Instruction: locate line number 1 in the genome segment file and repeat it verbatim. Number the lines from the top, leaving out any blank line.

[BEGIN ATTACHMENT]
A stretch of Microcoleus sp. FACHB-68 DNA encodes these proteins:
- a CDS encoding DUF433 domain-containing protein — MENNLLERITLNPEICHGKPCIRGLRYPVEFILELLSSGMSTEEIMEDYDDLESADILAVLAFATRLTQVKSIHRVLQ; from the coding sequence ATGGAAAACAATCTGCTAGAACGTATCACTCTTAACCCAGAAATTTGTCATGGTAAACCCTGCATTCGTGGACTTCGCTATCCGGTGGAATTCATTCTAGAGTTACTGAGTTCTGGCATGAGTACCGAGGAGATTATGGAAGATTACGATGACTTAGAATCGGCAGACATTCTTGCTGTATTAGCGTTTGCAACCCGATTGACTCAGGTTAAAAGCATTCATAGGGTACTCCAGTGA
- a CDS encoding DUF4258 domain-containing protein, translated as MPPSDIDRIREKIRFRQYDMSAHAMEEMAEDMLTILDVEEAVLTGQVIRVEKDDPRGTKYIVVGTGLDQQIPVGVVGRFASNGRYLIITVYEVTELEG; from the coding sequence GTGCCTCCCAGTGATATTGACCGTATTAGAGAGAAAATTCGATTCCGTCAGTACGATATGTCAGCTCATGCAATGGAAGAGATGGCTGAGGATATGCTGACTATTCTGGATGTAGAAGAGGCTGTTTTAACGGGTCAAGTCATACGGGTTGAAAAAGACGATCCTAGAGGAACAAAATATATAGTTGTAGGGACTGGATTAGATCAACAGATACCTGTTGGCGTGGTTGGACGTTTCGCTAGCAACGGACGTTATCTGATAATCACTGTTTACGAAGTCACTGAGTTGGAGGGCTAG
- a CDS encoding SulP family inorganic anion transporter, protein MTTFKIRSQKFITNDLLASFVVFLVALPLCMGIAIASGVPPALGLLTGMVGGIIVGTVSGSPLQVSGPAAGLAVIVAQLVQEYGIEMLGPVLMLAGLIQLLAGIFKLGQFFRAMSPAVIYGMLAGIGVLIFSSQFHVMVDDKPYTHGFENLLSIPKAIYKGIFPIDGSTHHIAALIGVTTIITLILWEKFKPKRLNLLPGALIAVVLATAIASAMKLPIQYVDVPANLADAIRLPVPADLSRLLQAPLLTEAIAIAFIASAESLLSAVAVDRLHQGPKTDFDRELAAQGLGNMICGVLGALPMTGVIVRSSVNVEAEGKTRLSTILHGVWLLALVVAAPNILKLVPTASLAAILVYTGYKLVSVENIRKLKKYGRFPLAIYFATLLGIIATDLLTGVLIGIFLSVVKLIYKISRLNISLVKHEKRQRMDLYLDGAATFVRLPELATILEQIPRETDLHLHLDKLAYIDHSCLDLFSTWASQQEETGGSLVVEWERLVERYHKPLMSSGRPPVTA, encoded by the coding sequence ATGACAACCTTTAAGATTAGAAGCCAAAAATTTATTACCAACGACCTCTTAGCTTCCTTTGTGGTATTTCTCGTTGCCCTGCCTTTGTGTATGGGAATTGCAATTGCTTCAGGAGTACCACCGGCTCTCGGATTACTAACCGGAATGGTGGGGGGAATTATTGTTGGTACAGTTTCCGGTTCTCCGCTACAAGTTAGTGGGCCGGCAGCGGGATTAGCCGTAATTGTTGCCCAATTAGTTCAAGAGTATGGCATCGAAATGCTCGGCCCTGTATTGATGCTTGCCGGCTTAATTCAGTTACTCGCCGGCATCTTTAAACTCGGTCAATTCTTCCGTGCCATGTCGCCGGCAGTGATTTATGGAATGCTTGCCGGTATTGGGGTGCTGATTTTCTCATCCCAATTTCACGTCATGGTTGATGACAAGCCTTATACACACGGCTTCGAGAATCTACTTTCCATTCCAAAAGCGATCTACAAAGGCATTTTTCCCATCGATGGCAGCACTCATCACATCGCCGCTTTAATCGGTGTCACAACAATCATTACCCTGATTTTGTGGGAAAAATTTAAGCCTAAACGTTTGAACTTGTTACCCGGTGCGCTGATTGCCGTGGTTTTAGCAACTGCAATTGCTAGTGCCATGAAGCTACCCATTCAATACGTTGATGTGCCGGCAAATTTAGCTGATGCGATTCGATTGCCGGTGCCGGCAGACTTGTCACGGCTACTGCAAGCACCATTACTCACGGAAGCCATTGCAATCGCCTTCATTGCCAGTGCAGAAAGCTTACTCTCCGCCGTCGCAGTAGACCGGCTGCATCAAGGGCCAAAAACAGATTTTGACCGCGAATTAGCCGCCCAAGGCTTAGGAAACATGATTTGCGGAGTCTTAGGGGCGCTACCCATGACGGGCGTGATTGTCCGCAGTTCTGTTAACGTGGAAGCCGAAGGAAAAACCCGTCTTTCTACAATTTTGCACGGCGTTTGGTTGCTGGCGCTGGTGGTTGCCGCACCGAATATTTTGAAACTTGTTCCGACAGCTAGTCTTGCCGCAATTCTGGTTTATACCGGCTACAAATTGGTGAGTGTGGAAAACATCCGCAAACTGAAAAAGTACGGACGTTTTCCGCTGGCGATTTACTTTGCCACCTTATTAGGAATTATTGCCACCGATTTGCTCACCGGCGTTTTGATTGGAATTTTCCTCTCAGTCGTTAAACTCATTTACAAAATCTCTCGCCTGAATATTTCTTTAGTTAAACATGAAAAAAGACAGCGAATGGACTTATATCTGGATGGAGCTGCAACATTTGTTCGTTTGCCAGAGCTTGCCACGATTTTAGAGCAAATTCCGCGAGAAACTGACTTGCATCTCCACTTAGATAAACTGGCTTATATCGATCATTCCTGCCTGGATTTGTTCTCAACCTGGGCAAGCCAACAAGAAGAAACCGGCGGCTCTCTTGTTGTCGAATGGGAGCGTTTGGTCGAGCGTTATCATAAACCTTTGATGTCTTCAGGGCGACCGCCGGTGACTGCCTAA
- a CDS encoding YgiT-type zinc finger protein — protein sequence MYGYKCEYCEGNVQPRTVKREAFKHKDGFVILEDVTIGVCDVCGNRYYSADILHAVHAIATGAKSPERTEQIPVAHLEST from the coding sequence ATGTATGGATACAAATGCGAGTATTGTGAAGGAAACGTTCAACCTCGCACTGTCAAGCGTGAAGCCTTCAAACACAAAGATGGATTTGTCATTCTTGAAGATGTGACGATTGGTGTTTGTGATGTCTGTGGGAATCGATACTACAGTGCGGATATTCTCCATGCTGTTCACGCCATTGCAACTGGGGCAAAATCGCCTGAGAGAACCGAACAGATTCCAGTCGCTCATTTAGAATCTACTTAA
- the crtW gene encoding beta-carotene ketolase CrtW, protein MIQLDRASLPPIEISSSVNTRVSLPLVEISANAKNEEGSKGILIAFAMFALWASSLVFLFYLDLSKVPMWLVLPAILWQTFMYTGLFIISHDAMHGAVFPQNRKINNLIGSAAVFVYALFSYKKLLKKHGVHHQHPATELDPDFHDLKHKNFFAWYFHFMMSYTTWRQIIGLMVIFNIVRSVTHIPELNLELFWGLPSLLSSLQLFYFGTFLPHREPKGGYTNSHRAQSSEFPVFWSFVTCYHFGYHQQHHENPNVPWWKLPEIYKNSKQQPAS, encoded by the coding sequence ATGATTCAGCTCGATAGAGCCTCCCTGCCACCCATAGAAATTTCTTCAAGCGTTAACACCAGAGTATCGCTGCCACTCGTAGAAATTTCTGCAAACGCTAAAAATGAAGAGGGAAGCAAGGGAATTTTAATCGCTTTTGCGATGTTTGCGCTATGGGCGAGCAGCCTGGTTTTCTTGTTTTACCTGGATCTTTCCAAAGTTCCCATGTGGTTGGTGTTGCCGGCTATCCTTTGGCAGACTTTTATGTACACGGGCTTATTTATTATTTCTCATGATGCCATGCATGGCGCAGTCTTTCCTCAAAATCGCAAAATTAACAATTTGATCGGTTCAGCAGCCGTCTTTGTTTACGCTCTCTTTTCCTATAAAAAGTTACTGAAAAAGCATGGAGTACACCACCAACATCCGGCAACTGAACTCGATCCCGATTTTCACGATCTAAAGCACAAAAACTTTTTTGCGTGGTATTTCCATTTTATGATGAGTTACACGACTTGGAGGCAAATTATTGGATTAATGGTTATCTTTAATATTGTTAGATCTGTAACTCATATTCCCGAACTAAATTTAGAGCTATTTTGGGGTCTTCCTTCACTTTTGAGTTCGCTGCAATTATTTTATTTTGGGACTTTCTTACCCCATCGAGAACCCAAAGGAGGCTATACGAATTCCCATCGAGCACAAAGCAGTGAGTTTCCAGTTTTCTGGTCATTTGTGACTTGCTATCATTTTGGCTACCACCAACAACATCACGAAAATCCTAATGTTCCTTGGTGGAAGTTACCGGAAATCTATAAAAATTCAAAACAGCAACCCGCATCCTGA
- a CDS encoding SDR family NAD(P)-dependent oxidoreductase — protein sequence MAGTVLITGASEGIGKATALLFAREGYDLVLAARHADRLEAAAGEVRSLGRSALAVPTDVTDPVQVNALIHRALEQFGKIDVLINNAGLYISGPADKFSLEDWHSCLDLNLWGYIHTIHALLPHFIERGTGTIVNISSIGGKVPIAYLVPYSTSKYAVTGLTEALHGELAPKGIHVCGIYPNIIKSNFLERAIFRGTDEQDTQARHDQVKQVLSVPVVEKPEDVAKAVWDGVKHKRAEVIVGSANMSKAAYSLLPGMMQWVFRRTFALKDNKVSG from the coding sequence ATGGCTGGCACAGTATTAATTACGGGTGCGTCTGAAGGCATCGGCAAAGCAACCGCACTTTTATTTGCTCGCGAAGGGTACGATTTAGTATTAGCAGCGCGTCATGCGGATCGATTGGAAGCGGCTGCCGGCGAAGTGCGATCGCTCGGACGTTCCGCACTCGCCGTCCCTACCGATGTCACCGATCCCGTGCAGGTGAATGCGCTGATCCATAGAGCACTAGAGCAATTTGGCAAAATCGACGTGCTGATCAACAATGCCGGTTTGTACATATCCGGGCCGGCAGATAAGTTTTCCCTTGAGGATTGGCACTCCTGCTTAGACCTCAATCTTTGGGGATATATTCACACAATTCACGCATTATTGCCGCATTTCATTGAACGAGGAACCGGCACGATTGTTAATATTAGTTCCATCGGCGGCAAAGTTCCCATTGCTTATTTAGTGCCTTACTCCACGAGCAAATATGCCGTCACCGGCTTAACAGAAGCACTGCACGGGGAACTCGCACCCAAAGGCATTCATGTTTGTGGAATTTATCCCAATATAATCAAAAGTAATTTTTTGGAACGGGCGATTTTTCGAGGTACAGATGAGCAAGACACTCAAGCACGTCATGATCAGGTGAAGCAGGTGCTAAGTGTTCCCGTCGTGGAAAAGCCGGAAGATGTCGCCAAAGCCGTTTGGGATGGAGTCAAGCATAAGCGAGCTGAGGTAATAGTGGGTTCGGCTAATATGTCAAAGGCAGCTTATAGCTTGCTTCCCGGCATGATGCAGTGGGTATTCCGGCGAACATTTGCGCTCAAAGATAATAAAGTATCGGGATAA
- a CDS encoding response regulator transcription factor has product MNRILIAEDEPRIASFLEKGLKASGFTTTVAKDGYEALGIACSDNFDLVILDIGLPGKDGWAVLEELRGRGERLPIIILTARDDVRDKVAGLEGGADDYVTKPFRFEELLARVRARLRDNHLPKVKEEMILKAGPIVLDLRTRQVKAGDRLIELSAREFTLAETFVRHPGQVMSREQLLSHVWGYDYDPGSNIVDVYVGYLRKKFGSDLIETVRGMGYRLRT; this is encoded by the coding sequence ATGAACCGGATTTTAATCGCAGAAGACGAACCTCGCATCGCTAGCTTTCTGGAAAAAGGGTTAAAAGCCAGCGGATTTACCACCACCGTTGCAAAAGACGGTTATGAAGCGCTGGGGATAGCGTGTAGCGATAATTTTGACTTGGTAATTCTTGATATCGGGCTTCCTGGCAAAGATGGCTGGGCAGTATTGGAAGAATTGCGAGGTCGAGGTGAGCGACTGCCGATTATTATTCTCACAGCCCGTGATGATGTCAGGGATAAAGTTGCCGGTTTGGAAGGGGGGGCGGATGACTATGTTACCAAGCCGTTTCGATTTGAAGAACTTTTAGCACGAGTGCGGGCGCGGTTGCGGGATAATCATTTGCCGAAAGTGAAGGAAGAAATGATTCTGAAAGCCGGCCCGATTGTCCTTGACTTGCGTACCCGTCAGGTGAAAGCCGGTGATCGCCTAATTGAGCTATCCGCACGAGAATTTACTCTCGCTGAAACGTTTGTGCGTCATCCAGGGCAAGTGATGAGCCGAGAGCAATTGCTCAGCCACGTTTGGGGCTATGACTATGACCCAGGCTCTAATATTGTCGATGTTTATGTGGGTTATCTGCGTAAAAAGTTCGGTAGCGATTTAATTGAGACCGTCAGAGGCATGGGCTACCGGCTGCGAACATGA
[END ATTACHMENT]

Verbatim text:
A stretch of Microcoleus sp. FACHB-68 DNA encodes these proteins: